"It's important for these students to understand what college is all about," said Lindsey Hawkins, a junior early childhood education major from Pittsburgh, who is one of the student ambassadors and grew up in a similar community to the students from Brashear. "The best way to find out is to learn firsthand, talking to professors and living in the residence halls. Yes, we want them to come to SRU, but it's important for them to learn about college in general. For me, a program like this would be important because you learn how to adapt to people's needs and learn new skills while also helping others."

"College is a lot different than high school," Matthews said. "There's a lot more choices to be made to better yourself, as opposed to high school where it's one set thing. The professors have taught me a lot about classes and majors and even what to eat when you go to lunch."

The week will conclude Friday with a closing ceremony, dinner for the students with their families and a guest speaker, Lawyer Johnson, a 2013 SRU graduate with a degree in early childhood/special education. Johnson attended Pittsburgh City Schools and he is currently a teacher in Culpeper, Virginia.

RockTEACH was formed last fall in response to a need that Dils identified through his involvement with the School District/University Collaborative, a consortium of colleges and universities that partner with Pittsburgh Public Schools with student-teacher placement.

"We asked (PPS) what their needs are and they said they have the students with the potential to be future teachers, but they don't have easy access to college," Dils said. "They also need teachers from different backgrounds. They would love to have their diverse students go to SRU and then return to serve as role models and say to their students, 'I was once where you are now.'"

SRU faculty and the student ambassadors visited Brashear six times during the academic year, conducting teacher-related presentations for more than 100 magnet-program students, while as many as 25 students from the program experienced campus life at SRU twice during the academic year by visiting campus, meeting students, faculty and staff, and attending events.

"SRU is only a 55-minute drive away from these schools in Pittsburgh but in some respects we are a world apart when it comes to socio-economic issues," Dils said. "RockTEACH bridges the gap and connects the two worlds. This is a new approach that makes us more accessible to a greater diversity of students and provides a greater diversity of future teachers to the community."

While the Summer Institute and the reciprocating school visits are part of the recruitment component, other "pillars" of RockTEACH are financial assistance and retention in college through mentorship and support. Funding from both SRU and external organizations provide scholarships, ensuring the progression of RockTEACH's mission to support students pursuing teaching careers. Char-Les Stephens, an incoming freshman early childhood/special education major from Pittsburgh, received a $5,000 scholarship, also through a PNC Foundation grant that supports RockTEACH. Stephens, who graduated from Brashear and was a part of its magnet program, attended the Summer Institute and was notified about her scholarship during a surprise presentation.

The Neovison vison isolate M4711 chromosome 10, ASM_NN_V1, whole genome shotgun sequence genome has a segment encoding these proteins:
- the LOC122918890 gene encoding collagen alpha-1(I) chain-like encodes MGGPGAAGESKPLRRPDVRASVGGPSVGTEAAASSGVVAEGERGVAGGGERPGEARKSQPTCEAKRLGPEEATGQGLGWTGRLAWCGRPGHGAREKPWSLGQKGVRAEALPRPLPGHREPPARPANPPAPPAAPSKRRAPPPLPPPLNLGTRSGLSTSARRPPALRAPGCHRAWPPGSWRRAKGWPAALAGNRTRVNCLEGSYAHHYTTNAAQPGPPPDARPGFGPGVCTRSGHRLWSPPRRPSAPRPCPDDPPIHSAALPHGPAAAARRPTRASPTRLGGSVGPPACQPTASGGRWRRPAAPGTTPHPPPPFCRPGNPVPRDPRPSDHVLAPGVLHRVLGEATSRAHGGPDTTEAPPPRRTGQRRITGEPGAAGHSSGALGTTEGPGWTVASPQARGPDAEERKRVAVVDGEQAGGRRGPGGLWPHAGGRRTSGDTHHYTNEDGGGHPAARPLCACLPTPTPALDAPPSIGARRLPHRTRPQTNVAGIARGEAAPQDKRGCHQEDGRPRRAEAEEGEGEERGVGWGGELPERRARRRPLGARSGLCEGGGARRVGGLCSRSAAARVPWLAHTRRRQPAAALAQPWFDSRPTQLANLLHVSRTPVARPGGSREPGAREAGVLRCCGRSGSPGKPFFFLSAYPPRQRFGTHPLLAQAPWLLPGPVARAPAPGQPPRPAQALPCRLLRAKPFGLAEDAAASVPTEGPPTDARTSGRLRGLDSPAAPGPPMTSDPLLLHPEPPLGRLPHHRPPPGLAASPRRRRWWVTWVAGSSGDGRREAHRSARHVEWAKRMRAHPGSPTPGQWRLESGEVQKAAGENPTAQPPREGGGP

The final retention pillar of RockTEACH is program directors serving as academic advisers of RockTEACH students if they decide to attend SRU as college students, guiding them through course selection and state testing processes.

Joining Hawkins as SRU student ambassadors were: Erin Mackenstein, a senior early childhood/special education major from Ellwood City; Damion Reed, a sophomore early childhood/special education major from Monroeville; and Eric Lehman, a junior early childhood/special education from Bridgeville.

In addition to Walsh, the other RockTEACH co-directors are Jeremy Lynch, associate professor of special education, and Linda Zane, associate professor of elementary education and early childhood. Monique Alexander, assistant professor of elementary education and early childhood, is a faculty participant and will be part of the mentorship component.

"We all feel we have gained so much information this week," Walsh said. "We have learned alongside the high school students, the college student ambassadors, the preschoolers and the middle schoolers. We have a better understanding of their thoughts and we have new insights in environmental education and what it means for the high school students to spend time on campus."